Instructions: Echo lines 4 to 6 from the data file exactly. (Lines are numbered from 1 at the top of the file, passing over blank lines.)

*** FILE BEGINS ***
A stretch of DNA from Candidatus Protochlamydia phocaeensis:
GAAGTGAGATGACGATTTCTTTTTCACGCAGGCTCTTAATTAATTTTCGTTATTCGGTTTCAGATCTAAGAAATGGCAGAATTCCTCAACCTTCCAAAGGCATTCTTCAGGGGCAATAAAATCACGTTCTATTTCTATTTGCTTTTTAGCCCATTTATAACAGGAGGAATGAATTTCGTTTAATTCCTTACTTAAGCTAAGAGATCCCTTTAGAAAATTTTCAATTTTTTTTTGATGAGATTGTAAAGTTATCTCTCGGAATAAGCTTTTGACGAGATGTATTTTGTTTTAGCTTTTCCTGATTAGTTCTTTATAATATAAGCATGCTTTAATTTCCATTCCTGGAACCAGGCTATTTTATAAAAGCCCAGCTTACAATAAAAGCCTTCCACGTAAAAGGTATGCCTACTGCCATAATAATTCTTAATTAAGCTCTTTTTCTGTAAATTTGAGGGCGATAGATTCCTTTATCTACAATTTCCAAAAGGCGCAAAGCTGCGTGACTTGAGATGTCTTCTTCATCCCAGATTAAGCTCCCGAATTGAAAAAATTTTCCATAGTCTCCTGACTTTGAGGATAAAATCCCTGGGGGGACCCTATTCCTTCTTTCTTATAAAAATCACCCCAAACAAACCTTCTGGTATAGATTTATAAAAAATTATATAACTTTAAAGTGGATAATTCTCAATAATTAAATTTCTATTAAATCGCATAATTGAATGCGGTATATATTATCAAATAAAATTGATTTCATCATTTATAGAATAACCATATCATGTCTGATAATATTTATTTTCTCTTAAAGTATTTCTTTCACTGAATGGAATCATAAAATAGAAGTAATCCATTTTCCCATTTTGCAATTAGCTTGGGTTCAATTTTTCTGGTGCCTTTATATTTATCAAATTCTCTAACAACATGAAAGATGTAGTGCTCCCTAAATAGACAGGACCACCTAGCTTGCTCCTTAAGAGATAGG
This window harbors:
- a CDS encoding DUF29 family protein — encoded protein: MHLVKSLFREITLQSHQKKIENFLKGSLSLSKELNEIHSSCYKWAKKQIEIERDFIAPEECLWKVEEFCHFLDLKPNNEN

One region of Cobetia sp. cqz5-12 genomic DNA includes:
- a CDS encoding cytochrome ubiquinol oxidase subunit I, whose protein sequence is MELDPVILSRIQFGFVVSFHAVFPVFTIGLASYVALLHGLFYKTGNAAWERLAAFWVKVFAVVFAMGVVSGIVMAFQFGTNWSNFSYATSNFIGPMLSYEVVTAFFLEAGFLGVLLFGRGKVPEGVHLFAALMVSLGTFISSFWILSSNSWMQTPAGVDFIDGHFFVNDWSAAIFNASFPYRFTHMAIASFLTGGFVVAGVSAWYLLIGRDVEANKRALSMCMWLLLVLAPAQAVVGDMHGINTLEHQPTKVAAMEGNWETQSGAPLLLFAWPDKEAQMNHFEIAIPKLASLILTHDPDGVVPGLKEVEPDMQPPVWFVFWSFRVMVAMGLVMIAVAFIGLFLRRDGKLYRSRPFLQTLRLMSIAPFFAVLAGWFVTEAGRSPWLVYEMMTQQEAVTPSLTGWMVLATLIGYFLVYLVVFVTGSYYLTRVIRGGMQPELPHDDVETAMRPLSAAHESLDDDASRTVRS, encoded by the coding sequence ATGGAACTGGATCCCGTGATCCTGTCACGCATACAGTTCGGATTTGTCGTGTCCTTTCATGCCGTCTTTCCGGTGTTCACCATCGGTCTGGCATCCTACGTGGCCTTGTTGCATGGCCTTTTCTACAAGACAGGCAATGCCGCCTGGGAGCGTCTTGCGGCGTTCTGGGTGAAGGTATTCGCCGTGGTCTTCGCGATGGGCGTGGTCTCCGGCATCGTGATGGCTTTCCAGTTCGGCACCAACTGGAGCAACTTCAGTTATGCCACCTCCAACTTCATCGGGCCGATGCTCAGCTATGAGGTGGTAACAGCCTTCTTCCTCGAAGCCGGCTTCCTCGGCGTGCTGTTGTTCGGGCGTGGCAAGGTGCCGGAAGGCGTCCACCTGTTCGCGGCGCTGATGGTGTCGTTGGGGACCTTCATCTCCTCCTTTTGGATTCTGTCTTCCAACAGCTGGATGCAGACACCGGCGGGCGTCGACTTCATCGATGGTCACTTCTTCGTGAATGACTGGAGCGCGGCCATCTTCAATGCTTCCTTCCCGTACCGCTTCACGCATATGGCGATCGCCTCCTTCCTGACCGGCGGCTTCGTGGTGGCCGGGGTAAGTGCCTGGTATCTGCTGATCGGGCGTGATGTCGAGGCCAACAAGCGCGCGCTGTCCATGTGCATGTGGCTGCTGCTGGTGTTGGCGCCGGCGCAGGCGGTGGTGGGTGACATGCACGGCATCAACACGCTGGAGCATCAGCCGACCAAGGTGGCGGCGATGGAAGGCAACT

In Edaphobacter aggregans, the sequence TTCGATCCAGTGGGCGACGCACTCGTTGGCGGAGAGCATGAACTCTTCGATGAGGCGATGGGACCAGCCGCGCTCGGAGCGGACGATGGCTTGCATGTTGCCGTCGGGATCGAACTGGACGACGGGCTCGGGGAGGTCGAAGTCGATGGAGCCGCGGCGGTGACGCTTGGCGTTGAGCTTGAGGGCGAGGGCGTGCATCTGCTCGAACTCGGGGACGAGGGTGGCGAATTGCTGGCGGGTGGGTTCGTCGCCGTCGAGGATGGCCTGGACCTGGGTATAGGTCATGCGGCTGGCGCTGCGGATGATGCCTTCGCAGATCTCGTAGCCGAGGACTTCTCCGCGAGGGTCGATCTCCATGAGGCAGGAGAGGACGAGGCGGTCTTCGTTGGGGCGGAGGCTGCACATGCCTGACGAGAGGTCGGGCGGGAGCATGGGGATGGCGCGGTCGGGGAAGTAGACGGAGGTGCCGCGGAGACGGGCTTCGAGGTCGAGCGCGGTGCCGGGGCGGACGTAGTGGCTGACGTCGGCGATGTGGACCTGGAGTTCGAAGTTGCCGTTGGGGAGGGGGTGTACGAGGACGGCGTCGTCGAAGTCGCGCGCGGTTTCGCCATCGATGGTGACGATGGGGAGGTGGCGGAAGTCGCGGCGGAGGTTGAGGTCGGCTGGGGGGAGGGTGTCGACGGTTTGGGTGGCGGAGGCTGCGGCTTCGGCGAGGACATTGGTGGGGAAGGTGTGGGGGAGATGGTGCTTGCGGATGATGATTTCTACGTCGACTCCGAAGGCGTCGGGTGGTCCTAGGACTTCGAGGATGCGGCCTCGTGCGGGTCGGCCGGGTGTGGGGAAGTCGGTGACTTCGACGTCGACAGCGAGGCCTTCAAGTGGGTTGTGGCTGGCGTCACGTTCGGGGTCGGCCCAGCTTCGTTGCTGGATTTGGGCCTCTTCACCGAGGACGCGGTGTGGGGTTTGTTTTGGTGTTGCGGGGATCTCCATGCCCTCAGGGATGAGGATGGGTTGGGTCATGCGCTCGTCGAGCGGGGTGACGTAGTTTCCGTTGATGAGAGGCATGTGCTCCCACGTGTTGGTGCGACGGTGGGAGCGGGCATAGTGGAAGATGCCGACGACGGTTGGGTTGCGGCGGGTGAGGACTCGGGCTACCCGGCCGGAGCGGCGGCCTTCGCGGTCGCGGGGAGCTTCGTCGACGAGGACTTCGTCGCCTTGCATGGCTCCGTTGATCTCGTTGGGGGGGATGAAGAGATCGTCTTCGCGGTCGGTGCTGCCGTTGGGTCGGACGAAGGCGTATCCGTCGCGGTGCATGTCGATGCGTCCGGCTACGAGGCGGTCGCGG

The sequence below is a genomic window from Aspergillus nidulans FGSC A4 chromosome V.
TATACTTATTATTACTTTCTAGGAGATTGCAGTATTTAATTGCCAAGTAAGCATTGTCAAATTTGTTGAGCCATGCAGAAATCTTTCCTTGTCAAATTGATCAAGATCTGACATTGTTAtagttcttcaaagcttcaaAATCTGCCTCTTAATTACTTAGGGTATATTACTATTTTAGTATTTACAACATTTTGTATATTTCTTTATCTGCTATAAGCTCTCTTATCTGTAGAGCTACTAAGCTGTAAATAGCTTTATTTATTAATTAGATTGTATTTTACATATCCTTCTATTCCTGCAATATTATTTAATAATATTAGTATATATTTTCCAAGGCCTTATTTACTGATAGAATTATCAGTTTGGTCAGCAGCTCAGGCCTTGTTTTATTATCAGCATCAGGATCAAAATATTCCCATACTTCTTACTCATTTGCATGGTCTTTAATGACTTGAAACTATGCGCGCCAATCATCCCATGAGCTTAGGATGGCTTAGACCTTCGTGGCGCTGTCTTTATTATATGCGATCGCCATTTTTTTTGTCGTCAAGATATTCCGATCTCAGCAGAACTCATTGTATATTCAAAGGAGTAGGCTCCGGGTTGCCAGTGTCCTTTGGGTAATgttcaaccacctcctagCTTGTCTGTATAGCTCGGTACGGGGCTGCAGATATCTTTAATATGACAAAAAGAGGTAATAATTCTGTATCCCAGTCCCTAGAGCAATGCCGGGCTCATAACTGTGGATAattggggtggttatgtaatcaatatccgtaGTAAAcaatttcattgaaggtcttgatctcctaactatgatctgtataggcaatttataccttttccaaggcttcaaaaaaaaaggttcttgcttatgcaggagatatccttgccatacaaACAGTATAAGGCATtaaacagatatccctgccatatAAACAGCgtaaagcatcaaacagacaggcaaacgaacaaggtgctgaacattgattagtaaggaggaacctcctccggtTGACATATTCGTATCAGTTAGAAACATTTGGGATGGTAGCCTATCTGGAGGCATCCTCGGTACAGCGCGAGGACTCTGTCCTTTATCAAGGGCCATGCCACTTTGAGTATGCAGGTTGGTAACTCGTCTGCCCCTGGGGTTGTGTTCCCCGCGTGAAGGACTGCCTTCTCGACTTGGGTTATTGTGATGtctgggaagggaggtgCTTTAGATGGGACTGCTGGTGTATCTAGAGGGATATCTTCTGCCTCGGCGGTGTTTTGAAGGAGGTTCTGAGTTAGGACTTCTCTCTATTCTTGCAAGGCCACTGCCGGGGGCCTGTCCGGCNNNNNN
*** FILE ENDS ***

- a CDS encoding DUF29 family protein — encoded protein: MHLVKSLFREITLQSHQKKIENFLKGSLSLSKELNEIHSSCYKWAKKQIEIERDFIAPEECLWKVEEFCHFLDLKPNNEN

One region of Cobetia sp. cqz5-12 genomic DNA includes:
- a CDS encoding cytochrome ubiquinol oxidase subunit I, whose protein sequence is MELDPVILSRIQFGFVVSFHAVFPVFTIGLASYVALLHGLFYKTGNAAWERLAAFWVKVFAVVFAMGVVSGIVMAFQFGTNWSNFSYATSNFIGPMLSYEVVTAFFLEAGFLGVLLFGRGKVPEGVHLFAALMVSLGTFISSFWILSSNSWMQTPAGVDFIDGHFFVNDWSAAIFNASFPYRFTHMAIASFLTGGFVVAGVSAWYLLIGRDVEANKRALSMCMWLLLVLAPAQAVVGDMHGINTLEHQPTKVAAMEGNWETQSGAPLLLFAWPDKEAQMNHFEIAIPKLASLILTHDPDGVVPGLKEVEPDMQPPVWFVFWSFRVMVAMGLVMIAVAFIGLFLRRDGKLYRSRPFLQTLRLMSIAPFFAVLAGWFVTEAGRSPWLVYEMMTQQEAVTPSLTGWMVLATLIGYFLVYLVVFVTGSYYLTRVIRGGMQPELPHDDVETAMRPLSAAHESLDDDASRTVRS, encoded by the coding sequence ATGGAACTGGATCCCGTGATCCTGTCACGCATACAGTTCGGATTTGTCGTGTCCTTTCATGCCGTCTTTCCGGTGTTCACCATCGGTCTGGCATCCTACGTGGCCTTGTTGCATGGCCTTTTCTACAAGACAGGCAATGCCGCCTGGGAGCGTCTTGCGGCGTTCTGGGTGAAGGTATTCGCCGTGGTCTTCGCGATGGGCGTGGTCTCCGGCATCGTGATGGCTTTCCAGTTCGGCACCAACTGGAGCAACTTCAGTTATGCCACCTCCAACTTCATCGGGCCGATGCTCAGCTATGAGGTGGTAACAGCCTTCTTCCTCGAAGCCGGCTTCCTCGGCGTGCTGTTGTTCGGGCGTGGCAAGGTGCCGGAAGGCGTCCACCTGTTCGCGGCGCTGATGGTGTCGTTGGGGACCTTCATCTCCTCCTTTTGGATTCTGTCTTCCAACAGCTGGATGCAGACACCGGCGGGCGTCGACTTCATCGATGGTCACTTCTTCGTGAATGACTGGAGCGCGGCCATCTTCAATGCTTCCTTCCCGTACCGCTTCACGCATATGGCGATCGCCTCCTTCCTGACCGGCGGCTTCGTGGTGGCCGGGGTAAGTGCCTGGTATCTGCTGATCGGGCGTGATGTCGAGGCCAACAAGCGCGCGCTGTCCATGTGCATGTGGCTGCTGCTGGTGTTGGCGCCGGCGCAGGCGGTGGTGGGTGACATGCACGGCATCAACACGCTGGAGCATCAGCCGACCAAGGTGGCGGCGATGGAAGGCAACT